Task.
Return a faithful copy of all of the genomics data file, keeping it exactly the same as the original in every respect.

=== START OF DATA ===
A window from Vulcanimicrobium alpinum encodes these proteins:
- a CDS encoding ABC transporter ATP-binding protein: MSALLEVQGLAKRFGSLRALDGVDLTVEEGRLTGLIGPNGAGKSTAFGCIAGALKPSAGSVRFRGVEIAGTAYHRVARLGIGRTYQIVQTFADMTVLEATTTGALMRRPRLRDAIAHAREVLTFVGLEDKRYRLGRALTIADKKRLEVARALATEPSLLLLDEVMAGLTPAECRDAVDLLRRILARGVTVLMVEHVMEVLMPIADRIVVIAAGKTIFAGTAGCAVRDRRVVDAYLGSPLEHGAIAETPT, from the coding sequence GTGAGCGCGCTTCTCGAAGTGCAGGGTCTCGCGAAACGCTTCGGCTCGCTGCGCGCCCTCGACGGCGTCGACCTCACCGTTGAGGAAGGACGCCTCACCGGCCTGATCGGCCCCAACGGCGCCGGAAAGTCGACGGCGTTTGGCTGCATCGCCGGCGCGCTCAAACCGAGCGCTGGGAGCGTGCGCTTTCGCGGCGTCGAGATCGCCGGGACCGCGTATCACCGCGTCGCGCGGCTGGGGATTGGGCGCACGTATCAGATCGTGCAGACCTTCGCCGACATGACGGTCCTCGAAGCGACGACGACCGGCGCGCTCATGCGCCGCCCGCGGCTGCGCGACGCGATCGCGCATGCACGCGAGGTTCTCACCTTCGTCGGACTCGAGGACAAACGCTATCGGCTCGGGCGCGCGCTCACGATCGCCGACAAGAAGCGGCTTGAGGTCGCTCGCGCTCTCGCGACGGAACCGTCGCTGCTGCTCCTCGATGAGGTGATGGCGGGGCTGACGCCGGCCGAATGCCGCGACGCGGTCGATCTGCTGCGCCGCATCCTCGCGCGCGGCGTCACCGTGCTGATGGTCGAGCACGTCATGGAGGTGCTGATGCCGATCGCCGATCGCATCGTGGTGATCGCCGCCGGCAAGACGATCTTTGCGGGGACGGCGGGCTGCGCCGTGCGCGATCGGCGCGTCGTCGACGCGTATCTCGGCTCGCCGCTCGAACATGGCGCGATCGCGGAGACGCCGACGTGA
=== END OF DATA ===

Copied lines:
A window from Vulcanimicrobium alpinum encodes these proteins:
- a CDS encoding ABC transporter ATP-binding protein: MSALLEVQGLAKRFGSLRALDGVDLTVEEGRLTGLIGPNGAGKSTAFGCIAGALKPSAGSVRFRGVEIAGTAYHRVARLGIGRTYQIVQTFADMTVLEATTTGALMRRPRLRDAIAHAREVLTFVGLEDKRYRLGRALTIADKKRLEVARALATEPSLLLLDEVMAGLTPAECRDAVDLLRRILARGVTVLMVEHVMEVLMPIADRIVVIAAGKTIFAGTAGCAVRDRRVVDAYLGSPLEHGAIAETPT, from the coding sequence GTGAGCGCGCTTCTCGAAGTGCAGGGTCTCGCGAAACGCTTCGGCTCGCTGCGCGCCCTCGACGGCGTCGACCTCACCGTTGAGGAAGGACGCCTCACCGGCCTGATCGGCCCCAACGGCGCCGGAAAGTCGACGGCGTTTGGCTGCATCGCCGGCGCGCTCAAACCGAGCGCTGGGAGCGTGCGCTTTCGCGGCGTCGAGATCGCCGGGACCGCGTATCACCGCGTCGCGCGGCTGGGGATTGGGCGCACGTATCAGATCGTGCAGACCTTCGCCGACATGACGGTCCTCGAAGCGACGACGACCGGCGCGCTCATGCGCCGCCCGCGGCTGCGCGACGCGATCGCGCATGCACGCGAGGTTCTCACCTTCGTCGGACTCGAGGACAAACGCTATCGGCTCGGGCGCGCGCTCACGATCGCCGACAAGAAGCGGCTTGAGGTCGCTCGCGCTCTCGCGACGGAACCGTCGCTGCTGCTCCTCGATGAGGTGATGGCGGGGCTGACGCCGGCCGAATGCCGCGACGCGGTCGATCTGCTGCGCCGCATCCTCGCGCGCGGCGTCACCGTGCTGATGGTCGAGCACGTCATGGAGGTGCTGATGCCGATCGCCGATCGCATCGTGGTGATCGCCGCCGGCAAGACGATCTTTGCGGGGACGGCGGGCTGCGCCGTGCGCGATCGGCGCGTCGTCGACGCGTATCTCGGCTCGCCGCTCGAACATGGCGCGATCGCGGAGACGCCGACGTGA